ROGERS PARK — Loyola Park’s field house has long been a place for Rogers Park kids to safely hang out and play sports. Now, neighborhood kids can add reading to the list of available activities at the park.
A storage room on the second floor of the Loyola Park field house, 1230 W. Greenleaf Ave., has been converted into a children’s library. The library was unveiled Sunday, during the park’s Black History Month celebration, which had a literacy theme this year.
Loyola Park’s field house was once slated to get a children’s library room, but the project didn’t come to fruition, said Jocelyn Gerard, a member of the Loyola Park Advisory Council. So when council came up with the literacy theme for this year’s Black History Month event, they decided to take on the library project themselves.
“There are kids who maybe don’t want to play sports, but they spend time at the field house,” Gerard said. “That’s very common. We thought it would be good for them to have a quiet space.”
Led by advisory council President Roseanna Magada, a group of volunteers made the library room happen in about three weeks, Gerard said. A muralist came to paint a colorful landscape on the wall, while others set up decorations, arranged furniture and sorted books.
The library, which is for kids 10 and under, was made possible solely by donations. Ald. Maria Hadden (49th) donated furniture and many others donated books and children’s items, Gerard said.
“People were coming out of the woodwork” to help, Gerard said. “One thing I say about Rogers Park, people are very generous around here. They’re very philanthropic. It’s really cool.”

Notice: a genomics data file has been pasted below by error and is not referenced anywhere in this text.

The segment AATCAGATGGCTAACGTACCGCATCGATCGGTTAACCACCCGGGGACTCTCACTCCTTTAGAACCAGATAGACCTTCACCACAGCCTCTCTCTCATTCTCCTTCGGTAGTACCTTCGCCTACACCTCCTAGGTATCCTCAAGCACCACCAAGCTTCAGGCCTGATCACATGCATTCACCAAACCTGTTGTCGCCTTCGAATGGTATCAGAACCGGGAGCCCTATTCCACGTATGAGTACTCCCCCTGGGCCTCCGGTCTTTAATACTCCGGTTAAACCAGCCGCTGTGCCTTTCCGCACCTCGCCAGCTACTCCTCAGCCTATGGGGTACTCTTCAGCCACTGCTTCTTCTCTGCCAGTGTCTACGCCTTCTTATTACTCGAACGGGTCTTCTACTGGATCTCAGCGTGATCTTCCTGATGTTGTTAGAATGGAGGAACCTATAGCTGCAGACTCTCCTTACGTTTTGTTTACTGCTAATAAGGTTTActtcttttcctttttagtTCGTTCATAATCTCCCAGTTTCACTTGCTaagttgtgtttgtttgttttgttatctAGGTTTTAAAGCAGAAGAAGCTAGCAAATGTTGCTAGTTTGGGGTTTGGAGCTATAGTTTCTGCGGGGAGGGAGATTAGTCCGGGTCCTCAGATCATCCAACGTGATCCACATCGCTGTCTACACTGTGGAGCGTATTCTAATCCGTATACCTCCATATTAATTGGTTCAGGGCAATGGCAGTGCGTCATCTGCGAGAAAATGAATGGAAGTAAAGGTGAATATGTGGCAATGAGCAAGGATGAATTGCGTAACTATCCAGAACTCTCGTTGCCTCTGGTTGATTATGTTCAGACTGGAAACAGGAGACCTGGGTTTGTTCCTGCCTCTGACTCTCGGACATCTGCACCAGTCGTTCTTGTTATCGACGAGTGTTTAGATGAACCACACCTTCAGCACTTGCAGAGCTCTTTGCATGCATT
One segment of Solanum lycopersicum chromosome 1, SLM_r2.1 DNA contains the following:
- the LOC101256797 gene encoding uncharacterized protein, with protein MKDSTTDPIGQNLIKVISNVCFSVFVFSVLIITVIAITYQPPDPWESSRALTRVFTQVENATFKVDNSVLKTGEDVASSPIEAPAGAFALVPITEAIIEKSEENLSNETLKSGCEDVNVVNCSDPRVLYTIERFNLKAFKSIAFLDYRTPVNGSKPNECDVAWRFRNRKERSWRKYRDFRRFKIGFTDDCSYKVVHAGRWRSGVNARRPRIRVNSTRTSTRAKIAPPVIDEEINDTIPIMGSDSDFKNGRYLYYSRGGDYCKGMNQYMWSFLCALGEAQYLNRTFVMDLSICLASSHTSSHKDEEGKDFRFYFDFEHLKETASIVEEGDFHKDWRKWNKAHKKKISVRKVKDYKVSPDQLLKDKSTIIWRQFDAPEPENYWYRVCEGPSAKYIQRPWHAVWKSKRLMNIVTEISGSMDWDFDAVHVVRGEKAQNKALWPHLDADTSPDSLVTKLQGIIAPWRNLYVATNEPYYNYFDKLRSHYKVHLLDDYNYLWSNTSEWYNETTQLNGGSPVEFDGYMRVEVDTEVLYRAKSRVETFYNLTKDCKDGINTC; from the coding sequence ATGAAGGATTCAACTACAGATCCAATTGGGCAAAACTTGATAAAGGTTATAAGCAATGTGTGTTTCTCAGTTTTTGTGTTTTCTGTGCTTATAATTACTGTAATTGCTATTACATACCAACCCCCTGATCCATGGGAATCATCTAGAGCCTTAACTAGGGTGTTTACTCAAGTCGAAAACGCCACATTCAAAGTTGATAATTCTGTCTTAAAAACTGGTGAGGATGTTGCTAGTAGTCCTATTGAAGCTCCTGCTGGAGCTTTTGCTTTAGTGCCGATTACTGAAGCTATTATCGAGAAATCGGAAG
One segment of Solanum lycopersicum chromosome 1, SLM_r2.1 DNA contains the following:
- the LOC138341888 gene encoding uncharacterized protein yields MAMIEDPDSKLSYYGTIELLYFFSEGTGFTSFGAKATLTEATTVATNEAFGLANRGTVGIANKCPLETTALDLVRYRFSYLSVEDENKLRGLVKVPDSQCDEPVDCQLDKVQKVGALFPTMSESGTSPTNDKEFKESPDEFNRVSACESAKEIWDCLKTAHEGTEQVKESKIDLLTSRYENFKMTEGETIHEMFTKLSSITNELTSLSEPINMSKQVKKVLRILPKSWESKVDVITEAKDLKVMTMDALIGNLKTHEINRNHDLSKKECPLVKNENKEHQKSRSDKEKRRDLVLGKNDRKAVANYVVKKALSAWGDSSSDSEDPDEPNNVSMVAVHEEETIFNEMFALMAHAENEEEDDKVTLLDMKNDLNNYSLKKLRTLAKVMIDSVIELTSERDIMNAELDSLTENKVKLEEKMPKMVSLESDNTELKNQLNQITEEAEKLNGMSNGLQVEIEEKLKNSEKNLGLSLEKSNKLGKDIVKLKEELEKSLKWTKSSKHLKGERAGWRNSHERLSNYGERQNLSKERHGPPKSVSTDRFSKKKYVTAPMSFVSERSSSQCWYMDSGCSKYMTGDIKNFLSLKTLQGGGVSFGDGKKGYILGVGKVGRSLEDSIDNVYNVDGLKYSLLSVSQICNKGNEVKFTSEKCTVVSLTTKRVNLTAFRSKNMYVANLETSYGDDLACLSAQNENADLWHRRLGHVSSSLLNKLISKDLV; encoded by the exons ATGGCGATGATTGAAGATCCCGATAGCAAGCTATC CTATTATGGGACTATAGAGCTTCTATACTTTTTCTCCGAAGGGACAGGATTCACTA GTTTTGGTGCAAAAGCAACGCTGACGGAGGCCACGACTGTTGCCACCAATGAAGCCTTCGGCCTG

The volunteer effort to construct the children’s library was so successful, the Loyola Park Advisory Council is working to build a tween/teen library in a neighboring room in the field house, Gerard said.
The idea is to not only have a place for older kids to read and study, but to also access technology they might not otherwise have, Gerard said. Computers are being sought for the room, and a neighbor has even reached out about donating a 3-D printer, she said.
One idea is for local high school artists to paint the new library’s walls. A suggestion box will be available near the field house office’s for residents to suggest ideas for the library, Gerard said.
“We want something for the older kids, and we really like to idea of getting technology in front of them,” she said.
Neighborhood kids got their first chance to try out the new library on Sunday, when Loyola Park held its 18th annual Black History Celebration. This year’s event was done in collaboration with Young, Black & Lit, a nonprofit that seeks to promote the reading of books that “center, reflect and affirm Black children,” according to the group.
The event was a success, Gerard said, and shows how vital Loyola Park’s field house is to the community. Her group’s goal is to make the facility as useful to their neighbors as possible.
“That’s a main neighborhood hub,” Gerard said. “The park is a happy place for everybody. That’s what we want to tap into.”
Anyone interested in donating to the new libraries should reach out to the park advisory council at firstname.lastname@example.org.
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